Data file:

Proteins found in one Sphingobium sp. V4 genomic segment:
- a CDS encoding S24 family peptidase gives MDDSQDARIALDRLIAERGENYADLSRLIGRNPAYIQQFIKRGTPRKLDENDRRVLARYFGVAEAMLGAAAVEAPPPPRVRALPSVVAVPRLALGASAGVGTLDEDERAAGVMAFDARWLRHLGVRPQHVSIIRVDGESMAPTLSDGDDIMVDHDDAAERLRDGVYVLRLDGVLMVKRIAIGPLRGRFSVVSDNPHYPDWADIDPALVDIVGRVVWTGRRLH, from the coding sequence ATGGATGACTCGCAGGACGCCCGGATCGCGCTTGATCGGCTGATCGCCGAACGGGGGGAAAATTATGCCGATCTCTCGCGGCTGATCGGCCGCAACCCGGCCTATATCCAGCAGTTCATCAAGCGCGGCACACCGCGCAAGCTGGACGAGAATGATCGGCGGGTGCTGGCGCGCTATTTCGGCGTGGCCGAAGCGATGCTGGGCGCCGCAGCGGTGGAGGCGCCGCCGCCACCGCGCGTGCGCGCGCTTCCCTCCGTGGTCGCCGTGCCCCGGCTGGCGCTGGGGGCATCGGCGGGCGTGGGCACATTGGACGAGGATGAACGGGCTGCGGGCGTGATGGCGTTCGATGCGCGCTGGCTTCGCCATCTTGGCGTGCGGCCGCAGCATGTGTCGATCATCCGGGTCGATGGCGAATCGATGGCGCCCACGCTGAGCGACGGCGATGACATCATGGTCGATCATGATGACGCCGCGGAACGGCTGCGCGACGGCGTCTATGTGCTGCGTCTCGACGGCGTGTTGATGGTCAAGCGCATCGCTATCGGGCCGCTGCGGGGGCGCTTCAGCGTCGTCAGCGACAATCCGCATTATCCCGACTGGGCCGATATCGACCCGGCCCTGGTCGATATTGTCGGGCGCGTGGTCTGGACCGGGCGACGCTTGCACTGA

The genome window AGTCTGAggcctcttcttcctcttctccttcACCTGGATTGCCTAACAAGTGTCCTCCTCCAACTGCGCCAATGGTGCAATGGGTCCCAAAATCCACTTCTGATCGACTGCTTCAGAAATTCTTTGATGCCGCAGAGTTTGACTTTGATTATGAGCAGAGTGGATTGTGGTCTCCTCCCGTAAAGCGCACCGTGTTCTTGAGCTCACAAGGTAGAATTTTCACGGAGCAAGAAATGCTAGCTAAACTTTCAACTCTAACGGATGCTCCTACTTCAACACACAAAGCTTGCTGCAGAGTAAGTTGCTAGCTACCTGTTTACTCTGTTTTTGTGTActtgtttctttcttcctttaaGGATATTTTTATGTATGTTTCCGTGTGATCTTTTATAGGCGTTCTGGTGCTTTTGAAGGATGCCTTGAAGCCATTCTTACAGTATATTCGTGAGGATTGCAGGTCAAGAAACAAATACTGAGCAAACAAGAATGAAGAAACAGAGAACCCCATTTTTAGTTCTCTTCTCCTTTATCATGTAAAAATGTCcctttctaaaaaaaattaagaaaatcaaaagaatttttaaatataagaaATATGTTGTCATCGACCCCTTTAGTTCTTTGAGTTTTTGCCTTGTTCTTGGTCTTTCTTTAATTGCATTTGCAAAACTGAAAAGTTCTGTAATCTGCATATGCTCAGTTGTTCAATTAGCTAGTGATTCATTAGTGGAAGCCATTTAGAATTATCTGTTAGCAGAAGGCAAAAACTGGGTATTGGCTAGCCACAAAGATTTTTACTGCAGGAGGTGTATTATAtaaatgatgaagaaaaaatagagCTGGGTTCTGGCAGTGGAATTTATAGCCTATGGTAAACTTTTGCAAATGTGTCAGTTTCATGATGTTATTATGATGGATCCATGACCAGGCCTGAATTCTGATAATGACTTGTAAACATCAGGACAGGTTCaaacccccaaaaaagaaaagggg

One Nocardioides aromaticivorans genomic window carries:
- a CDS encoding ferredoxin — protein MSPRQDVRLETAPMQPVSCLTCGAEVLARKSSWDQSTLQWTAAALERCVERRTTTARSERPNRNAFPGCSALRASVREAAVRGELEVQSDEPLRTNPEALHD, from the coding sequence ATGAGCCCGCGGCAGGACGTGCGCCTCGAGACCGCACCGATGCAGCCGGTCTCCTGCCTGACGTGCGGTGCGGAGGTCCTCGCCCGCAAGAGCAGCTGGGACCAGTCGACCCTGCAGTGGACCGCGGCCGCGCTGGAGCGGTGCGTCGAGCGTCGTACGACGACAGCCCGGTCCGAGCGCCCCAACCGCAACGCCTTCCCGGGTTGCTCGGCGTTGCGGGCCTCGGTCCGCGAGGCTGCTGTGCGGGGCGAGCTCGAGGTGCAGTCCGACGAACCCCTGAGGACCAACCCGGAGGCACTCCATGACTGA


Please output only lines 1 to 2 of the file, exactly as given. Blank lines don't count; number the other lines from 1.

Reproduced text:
Proteins found in one Sphingobium sp. V4 genomic segment:
- a CDS encoding S24 family peptidase gives MDDSQDARIALDRLIAERGENYADLSRLIGRNPAYIQQFIKRGTPRKLDENDRRVLARYFGVAEAMLGAAAVEAPPPPRVRALPSVVAVPRLALGASAGVGTLDEDERAAGVMAFDARWLRHLGVRPQHVSIIRVDGESMAPTLSDGDDIMVDHDDAAERLRDGVYVLRLDGVLMVKRIAIGPLRGRFSVVSDNPHYPDWADIDPALVDIVGRVVWTGRRLH, from the coding sequence ATGGATGACTCGCAGGACGCCCGGATCGCGCTTGATCGGCTGATCGCCGAACGGGGGGAAAATTATGCCGATCTCTCGCGGCTGATCGGCCGCAACCCGGCCTATATCCAGCAGTTCATCAAGCGCGGCACACCGCGCAAGCTGGACGAGAATGATCGGCGGGTGCTGGCGCGCTATTTCGGCGTGGCCGAAGCGATGCTGGGCGCCGCAGCGGTGGAGGCGCCGCCGCCACCGCGCGTGCGCGCGCTTCCCTCCGTGGTCGCCGTGCCCCGGCTGGCGCTGGGGGCATCGGCGGGCGTGGGCACATTGGACGAGGATGAACGGGCTGCGGGCGTGATGGCGTTCGATGCGCGCTGGCTTCGCCATCTTGGCGTGCGGCCGCAGCATGTGTCGATCATCCGGGTCGATGGCGAATCGATGGCGCCCACGCTGAGCGACGGCGATGACATCATGGTCGATCATGATGACGCCGCGGAACGGCTGCGCGACGGCGTCTATGTGCTGCGTCTCGACGGCGTGTTGATGGTCAAGCGCATCGCTATCGGGCCGCTGCGGGGGCGCTTCAGCGTCGTCAGCGACAATCCGCATTATCCCGACTGGGCCGATATCGACCCGGCCCTGGTCGATATTGTCGGGCGCGTGGTCTGGACCGGGCGACGCTTGCACTGA